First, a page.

HOUSTON, Jan. 10 –Accountants Andersen LLP Thursday reported employees “disposed” of a “significant” number of documents relating to audits of Enron Corp., the Houston energy trading giant which unexpectedly filed for bankruptcy protection in December.
The accounting firm said it notified the Securities and Exchange Commission, the US Department of Justice, and congressional committees that are investigating the sudden collapse of Enron Corp. House Energy and Commerce Committee Chairman Billy Tauzin (R-La.) called the development “deeply troubling.
“Clearly this is a very serious matter. Anyone who destroyed records simply out of stupidity should be fired; anyone who destroyed records intentionally to subvert our investigation should be prosecuted. One way or another, our committee will get to the bottom of this debacle,” Tauzin said.
Andersen didn’t specify how many documents were disposed of or during what specific time period. New reports reported thousands of documents were destroyed by Andersen during September-December 2001. In a statement, the accounting firm said that “individuals in the firm involved with the Enron engagement disposed of a significant but undetermined number of electronic and paper documents and correspondence relating to the Enron engagement.”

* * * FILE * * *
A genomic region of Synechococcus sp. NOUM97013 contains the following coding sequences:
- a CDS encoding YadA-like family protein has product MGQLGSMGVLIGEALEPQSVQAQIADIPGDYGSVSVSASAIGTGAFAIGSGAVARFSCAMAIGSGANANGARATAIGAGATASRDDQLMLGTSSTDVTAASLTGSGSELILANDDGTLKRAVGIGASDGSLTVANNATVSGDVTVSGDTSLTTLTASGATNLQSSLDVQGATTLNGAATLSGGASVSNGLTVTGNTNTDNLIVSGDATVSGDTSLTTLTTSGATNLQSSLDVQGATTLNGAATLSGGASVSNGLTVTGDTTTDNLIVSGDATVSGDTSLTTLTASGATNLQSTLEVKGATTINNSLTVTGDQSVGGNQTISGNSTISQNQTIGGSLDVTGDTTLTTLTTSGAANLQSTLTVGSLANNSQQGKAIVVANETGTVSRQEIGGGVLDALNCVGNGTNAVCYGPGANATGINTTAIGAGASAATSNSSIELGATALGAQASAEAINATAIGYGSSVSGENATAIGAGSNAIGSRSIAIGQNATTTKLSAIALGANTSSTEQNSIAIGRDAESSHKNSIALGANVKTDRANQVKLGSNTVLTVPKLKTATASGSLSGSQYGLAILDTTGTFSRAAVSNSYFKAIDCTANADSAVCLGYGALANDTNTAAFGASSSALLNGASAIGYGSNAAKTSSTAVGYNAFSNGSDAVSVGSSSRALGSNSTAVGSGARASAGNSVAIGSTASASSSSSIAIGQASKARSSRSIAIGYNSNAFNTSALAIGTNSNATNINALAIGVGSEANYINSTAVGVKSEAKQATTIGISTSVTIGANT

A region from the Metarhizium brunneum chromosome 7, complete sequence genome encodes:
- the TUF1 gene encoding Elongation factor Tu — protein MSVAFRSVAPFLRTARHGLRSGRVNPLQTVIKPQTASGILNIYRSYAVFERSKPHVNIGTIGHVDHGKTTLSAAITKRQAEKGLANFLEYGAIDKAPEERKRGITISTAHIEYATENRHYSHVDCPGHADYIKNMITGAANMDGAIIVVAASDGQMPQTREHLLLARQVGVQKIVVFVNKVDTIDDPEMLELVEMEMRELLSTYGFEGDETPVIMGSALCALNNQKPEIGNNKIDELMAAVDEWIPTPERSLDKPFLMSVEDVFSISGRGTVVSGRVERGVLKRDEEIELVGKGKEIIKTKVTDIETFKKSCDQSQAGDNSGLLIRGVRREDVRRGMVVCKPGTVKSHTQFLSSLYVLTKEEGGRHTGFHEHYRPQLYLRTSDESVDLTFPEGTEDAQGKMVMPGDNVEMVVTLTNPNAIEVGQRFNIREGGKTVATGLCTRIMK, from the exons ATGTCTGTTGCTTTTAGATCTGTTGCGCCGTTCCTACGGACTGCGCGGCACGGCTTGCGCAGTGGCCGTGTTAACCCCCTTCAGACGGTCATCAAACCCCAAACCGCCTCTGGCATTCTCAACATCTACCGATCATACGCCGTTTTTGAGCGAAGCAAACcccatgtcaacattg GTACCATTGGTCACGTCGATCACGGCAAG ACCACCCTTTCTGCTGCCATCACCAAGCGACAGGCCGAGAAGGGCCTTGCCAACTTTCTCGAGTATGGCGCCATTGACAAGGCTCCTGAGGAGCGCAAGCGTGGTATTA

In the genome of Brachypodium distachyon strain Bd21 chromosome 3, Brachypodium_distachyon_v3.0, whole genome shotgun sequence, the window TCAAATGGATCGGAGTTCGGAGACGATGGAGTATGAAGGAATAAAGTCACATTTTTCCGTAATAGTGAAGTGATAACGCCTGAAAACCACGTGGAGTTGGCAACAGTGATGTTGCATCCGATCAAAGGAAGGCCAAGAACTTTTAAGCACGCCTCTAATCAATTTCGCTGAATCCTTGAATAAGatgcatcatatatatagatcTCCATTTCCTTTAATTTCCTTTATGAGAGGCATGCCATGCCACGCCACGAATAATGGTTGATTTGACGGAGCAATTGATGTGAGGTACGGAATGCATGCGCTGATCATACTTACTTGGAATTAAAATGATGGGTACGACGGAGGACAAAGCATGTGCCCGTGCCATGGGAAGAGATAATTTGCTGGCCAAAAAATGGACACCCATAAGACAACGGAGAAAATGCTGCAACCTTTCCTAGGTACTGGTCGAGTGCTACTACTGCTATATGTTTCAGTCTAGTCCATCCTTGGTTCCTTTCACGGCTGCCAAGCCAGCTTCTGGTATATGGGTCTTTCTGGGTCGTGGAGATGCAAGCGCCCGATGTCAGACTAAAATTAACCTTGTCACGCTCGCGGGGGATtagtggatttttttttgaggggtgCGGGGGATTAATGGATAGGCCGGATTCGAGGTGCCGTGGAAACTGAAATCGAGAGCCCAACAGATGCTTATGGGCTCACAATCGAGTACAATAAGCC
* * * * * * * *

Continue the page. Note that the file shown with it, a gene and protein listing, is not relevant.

Andersen said that millions of documents still exist related to Enron and it has also successfully retrieved others from deleted electronic files.
The accounting firm, Enron’s auditor during the years leading up to the collapse, was already under fire for certifying earnings statements that were later recanted by Enron. Enron restated earnings, losing almost $2 billion in shareholder equity and earnings between 1996 and the third quarter of 2001. The loss led to a collapse of investor and creditor confidence forcing the once high-flying Fortune 10 company into bankruptcy.
The Enron bankruptcy was the largest bankruptcy in history in the US and left thousands of employees with no retirement funds or jobs. Several congressional committees and the Department of Justice have begun investigations. The Department of Justice said it is delivering subpoenas to Andersen and Enron for documents related to the Enron investigation.
Andersen said it suspended its current records management policy effective immediately and instructed all partners and personnel to retain all existing documents until further notice. The firm retained former US Sen. John Danforth to conduct a review of the company’s record management policy and to advise the firm that appropriate remedial and “disciplinary actions” have been taken. It said it will continue to cooperate fully with the investigations.